Coastal Marshes

Marshes, Coastal

 

(Russian marshi; from the German Marsch), a low-lying zone of the seacoast that is flooded during the greatest high tides or during surges of seawater. They are usually composed of silt or sand-silt deposits on which humus-rich soils form. They ordinarily stretch in a band (generally not more than 30 km wide) that frames the tidal marshes, which, unlike coastal marshes, are subjected to the regular influence of high tide and ebb tide. They are sometimes below sea level, being separated from the sea by a strip of dunes. Coastal marshes are typical of the coast of the North Sea and are found in the Netherlands, Federal Republic of Germany, Great Britain, Denmark, and France, as well as in the eastern and southern United States. In the USSR the laida, which are common along the seas of the Arctic Ocean, are analogues of coastal marshes. In their natural state they are usually covered by highly productive meadows, which are often used for agriculture.

References in periodicals archive ?
Since the end of the Second World War, the dash for ever more intensive and chemically-dependent production has gone in tandem with the loss of carbon from the soils, peat bogs and coastal marshes, and the loss of habitats to support our biodiversity.
Also vulnerable are Louisiana's famed coastal marshes, already hammered by development and flood control measures that prevent natural coastal shoreline replenishment.
Rising water and sinking land are combining to wash away the fragile and already-threatened coastal marshes from New Jersey south to North Carolina.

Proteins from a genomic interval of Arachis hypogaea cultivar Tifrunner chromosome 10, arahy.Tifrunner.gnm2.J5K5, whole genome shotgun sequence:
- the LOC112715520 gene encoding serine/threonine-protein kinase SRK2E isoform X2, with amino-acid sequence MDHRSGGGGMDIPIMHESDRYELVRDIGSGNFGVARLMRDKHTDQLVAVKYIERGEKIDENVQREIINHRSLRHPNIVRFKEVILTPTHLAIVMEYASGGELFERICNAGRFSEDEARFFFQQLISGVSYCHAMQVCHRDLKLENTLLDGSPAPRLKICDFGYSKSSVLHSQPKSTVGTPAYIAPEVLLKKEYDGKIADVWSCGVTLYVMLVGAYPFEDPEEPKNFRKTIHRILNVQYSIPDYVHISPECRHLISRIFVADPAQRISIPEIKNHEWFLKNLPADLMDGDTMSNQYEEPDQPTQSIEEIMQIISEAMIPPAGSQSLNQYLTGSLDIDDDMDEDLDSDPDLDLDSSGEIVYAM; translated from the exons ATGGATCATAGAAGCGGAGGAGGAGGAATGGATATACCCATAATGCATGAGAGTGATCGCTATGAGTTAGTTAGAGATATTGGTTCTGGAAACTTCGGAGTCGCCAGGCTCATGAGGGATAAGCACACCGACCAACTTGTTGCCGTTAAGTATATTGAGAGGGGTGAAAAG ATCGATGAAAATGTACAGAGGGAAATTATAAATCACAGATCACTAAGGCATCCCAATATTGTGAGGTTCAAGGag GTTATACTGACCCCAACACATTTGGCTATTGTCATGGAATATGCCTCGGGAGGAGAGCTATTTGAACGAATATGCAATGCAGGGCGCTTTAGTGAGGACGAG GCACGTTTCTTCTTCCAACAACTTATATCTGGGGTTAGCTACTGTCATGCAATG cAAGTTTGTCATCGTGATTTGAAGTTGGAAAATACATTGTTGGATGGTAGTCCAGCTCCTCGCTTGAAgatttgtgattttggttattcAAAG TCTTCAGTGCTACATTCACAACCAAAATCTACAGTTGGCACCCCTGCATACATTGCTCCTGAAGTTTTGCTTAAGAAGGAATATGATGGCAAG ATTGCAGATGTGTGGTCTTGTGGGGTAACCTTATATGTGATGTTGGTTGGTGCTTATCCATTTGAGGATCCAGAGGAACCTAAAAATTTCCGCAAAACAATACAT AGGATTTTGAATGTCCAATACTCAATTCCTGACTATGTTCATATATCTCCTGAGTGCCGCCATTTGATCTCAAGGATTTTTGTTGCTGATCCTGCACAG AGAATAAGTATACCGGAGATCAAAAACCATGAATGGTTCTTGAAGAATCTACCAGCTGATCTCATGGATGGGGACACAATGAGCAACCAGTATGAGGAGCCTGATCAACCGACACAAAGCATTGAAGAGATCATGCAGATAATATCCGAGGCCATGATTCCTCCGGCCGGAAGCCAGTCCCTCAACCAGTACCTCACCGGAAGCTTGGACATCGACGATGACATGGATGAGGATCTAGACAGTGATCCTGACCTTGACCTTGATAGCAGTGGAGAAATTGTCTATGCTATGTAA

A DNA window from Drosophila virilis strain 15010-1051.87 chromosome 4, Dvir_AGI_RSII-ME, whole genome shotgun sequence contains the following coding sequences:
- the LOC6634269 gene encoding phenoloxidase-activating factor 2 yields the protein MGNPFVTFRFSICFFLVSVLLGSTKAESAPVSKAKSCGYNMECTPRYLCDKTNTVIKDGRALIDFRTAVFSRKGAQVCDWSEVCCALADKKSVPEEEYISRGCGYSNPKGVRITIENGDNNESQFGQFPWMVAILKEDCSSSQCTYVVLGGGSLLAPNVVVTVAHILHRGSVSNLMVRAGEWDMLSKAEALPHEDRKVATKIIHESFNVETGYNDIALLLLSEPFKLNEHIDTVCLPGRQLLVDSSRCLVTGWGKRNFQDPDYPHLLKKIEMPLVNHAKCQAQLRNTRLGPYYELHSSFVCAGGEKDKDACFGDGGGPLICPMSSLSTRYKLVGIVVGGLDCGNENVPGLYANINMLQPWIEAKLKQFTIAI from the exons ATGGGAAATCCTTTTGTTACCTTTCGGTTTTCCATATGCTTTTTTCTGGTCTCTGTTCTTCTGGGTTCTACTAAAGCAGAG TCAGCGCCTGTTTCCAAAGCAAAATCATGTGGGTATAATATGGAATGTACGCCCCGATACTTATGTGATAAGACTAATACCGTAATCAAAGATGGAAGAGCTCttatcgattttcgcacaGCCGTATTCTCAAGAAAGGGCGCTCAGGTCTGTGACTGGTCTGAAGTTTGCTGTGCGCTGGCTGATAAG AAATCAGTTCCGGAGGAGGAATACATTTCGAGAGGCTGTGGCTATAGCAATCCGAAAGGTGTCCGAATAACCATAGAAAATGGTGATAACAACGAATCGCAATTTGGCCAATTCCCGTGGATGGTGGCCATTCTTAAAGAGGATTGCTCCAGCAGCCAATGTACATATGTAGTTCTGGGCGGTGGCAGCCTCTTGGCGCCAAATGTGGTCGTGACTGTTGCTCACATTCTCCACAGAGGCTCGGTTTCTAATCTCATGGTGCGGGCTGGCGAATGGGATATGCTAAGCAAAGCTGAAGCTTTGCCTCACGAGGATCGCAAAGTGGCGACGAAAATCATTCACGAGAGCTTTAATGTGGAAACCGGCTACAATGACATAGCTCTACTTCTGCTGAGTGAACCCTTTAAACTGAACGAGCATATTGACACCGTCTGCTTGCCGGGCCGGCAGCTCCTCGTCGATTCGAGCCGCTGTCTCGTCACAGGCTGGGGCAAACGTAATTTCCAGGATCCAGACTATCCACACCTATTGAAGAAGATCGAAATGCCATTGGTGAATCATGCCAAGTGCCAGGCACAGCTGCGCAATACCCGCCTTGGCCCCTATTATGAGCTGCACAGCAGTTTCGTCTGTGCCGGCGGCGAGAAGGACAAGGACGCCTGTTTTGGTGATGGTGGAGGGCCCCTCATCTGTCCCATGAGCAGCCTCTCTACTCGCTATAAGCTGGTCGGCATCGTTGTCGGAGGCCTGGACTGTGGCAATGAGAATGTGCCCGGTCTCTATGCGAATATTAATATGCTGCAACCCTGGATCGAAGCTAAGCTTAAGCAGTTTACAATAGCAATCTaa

COASTAL marshes could begin to vanish in little over 20 years because of rising sea levels, scientists have warned.
Adyam area is known to have sedimentary layers, most of which are shallow seabed deposits or coastal marshes and lagoons.
Avocets became extinct in Britain as a breeding species before 1850, but returned during the Second World War when the East Anglian coastal marshes were deliberately flooded.
Louisiana's coastal marshes are experiencing the highest rate of wetland loss in the US [1] mainly due to sea level rise and dynamic geomorphology, but also due to natural and human-induced disasters [2, 3].
Plastic litter can smother marine life, dramatically reducing the numbers of organisms in coastal marshes, and compromising the valuable ecosystem services they provide.
Wild rice is an annual aquatic grass that grows in the shallow waters of lakes, bayous, rivers, and coastal marshes. The seeds are safely tucked under the sediment during the winter months and begin to sprout in the springtime when the ice melts and the water warms.
Over the years, oil and gas companies have sliced and diced Louisiana's forests, coastal marshes and mangrove swamps with more than 10,000 miles of canals.

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